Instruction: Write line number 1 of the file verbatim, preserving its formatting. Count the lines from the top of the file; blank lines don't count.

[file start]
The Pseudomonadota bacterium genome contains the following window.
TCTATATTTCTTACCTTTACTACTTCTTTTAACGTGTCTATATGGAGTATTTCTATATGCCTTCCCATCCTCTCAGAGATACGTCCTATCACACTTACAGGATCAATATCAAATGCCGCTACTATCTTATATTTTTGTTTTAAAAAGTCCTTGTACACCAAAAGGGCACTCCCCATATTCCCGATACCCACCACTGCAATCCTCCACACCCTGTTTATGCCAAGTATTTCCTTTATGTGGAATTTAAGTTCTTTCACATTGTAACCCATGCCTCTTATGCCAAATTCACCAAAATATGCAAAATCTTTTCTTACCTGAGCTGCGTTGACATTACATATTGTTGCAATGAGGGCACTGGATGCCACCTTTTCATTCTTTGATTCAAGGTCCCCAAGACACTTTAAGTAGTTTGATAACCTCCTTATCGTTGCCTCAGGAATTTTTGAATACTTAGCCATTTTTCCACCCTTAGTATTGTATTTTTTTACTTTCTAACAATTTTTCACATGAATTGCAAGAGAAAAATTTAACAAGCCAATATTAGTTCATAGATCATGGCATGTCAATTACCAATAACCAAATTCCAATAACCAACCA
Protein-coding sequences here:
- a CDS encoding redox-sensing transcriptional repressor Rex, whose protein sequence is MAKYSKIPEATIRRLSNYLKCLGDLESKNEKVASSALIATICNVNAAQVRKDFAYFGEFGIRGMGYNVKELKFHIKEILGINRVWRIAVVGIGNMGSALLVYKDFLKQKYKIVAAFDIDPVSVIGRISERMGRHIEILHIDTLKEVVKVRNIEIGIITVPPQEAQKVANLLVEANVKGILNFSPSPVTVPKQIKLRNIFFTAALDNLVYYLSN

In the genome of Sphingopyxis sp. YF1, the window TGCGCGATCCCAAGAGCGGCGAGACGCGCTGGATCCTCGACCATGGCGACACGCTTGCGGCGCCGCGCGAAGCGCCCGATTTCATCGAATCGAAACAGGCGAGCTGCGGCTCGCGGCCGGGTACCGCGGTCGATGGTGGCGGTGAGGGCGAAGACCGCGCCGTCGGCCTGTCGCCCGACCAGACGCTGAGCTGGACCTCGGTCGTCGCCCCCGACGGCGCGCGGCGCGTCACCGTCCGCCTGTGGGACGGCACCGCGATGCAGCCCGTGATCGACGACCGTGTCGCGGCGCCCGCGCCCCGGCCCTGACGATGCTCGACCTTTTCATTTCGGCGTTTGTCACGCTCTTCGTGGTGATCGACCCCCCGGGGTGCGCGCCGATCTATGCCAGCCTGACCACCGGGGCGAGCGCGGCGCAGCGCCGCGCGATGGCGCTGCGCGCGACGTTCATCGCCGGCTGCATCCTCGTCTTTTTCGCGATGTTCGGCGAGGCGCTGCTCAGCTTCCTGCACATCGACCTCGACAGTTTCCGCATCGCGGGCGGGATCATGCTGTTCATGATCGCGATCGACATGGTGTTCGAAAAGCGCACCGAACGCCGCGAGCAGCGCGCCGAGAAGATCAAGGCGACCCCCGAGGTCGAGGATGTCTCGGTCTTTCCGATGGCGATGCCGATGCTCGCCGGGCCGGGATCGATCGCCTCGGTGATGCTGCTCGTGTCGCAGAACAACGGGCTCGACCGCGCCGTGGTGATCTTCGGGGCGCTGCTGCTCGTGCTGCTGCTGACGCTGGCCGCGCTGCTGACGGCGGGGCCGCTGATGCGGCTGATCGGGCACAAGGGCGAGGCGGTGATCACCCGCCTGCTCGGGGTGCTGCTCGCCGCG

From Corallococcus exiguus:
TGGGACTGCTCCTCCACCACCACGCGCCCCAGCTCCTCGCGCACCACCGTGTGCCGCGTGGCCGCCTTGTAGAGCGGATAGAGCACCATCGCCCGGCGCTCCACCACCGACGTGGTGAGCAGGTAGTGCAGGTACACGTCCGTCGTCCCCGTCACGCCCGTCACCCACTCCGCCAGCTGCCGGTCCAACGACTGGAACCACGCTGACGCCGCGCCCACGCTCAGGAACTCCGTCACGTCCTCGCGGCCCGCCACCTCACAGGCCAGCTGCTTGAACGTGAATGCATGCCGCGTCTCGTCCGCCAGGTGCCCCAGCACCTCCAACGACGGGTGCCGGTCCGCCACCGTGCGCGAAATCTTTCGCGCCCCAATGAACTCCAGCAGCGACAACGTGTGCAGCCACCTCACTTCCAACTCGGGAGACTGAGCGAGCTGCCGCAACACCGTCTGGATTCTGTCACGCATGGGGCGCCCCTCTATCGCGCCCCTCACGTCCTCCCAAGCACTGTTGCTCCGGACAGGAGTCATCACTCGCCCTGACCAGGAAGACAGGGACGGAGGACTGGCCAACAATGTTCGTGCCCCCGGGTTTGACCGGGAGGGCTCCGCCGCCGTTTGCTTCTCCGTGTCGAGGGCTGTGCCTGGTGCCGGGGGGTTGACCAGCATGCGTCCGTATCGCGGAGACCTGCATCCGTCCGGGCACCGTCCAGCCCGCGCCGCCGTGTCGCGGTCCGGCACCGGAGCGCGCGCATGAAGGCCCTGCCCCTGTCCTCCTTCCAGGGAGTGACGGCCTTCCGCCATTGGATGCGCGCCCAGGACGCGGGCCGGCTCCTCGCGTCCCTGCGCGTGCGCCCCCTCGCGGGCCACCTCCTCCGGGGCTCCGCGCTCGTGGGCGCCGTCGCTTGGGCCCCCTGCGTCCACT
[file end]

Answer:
The Pseudomonadota bacterium genome contains the following window.